Most Americans celebrate Christmas, but not all as religious holiday
"In terms of how people celebrate today and how they marked Christmas when they were children, you have to be careful about describing it as decline or growth," Smith said. "We asked about the childhood and what they typically did. We asked specifically about what they did this year, too. What it gives us is a good sense of how the celebration of this year's holiday will compare to what they typically did as children."
Robert and Patty Wells, who live in the Sugar House neighborhood of Salt Lake City, celebrate very much as their parents and even their grandparents did, Patty Wells said. For generations — going back before her birth — the Christmas family party included weighing and measuring everyone. When her grandfather died, she said with a laugh, the in-laws rebelled and that part of the festivity ended. But the party is still the day after Christmas, involving extended families, and families still participate in a talent show.
As for Christmas Eve and Christmas, the individual families gather and read the scriptures, she said. "Before any mention of hanging stockings or talking about Santa, there's a close reading of Luke 2."
On Christmas Day, the grandchildren will come over and they will, among other things, perform a costumed human Nativity, Wells said.
In the survey, almost 70 percent said they attended religious services on Christmas Eve or Christmas Day when they were children. Now it's just over half. Smith noted that people could volunteer that they were attending Christmas-related services on a different day and some did say that, but not many.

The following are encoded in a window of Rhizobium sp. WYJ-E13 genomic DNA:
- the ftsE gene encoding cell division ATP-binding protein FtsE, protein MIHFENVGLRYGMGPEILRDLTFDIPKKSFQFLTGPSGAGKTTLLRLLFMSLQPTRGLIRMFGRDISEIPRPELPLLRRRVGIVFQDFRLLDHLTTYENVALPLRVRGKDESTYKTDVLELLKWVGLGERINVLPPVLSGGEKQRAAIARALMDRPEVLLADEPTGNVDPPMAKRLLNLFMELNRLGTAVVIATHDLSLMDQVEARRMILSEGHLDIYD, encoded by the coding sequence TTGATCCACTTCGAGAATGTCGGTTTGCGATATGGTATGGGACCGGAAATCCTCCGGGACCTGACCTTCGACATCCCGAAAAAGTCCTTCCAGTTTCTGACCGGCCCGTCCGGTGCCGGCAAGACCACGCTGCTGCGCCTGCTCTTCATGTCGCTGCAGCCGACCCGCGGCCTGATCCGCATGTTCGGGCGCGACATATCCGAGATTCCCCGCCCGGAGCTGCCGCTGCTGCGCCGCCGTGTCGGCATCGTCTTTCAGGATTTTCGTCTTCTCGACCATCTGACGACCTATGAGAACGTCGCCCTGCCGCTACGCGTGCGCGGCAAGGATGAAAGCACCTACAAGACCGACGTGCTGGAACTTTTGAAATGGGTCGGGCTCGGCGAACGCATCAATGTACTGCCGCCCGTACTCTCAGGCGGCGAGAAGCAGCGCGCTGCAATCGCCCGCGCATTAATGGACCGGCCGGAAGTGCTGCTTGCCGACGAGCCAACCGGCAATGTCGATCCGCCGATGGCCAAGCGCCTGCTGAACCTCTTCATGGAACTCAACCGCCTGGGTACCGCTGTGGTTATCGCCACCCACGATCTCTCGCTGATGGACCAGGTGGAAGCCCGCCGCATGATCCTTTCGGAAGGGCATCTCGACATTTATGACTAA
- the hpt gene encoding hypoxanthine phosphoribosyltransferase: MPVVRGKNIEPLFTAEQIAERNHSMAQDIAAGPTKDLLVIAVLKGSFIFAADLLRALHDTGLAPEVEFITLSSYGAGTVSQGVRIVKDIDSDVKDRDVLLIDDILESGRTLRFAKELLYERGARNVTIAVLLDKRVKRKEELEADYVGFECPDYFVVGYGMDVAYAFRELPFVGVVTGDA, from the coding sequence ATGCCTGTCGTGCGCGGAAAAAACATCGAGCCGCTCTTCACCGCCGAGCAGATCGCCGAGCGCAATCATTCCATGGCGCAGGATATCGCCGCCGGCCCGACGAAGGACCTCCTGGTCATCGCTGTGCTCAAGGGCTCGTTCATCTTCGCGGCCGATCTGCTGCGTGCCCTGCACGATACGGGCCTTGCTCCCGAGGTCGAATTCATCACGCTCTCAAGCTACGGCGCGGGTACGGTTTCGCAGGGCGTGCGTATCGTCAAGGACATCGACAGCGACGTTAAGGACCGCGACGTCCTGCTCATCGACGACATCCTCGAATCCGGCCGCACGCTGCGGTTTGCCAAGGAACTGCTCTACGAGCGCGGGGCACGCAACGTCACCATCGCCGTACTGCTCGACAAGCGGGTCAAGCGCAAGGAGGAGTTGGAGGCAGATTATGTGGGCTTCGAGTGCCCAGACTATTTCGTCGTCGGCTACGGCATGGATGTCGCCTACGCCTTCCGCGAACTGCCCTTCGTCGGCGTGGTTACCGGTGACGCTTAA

The jolly old elf, Santa Claus, gets love from a perhaps-unexpected source, Smith said. About one-third of Americans plan to pretend that Santa has come to call with gifts. The surprise for Smith, though, was that while 69 percent of those are people who have children at home, another one in five who have no kids at home intend to pretend Santa visited, too.
"That speaks to the attraction of that particular aspect of Christmas," he said. In his own childhood, he said, one of his mom's cousins used to drop gifts on the front porch on Christmas Eve as part of an endearing and enduring part of the holiday.
Gregoire was raised agnostic but accepting of others' holiday traditions. Of "Merry Christmas," he said, "I don't mind hearing it or saying it." But in New York, where he lives, he noted, "so many don't celebrate" that people tend to be careful with their words. He believes people who are religious but of non-Christian faiths are the most sensitive to the holiday as a religious observance.
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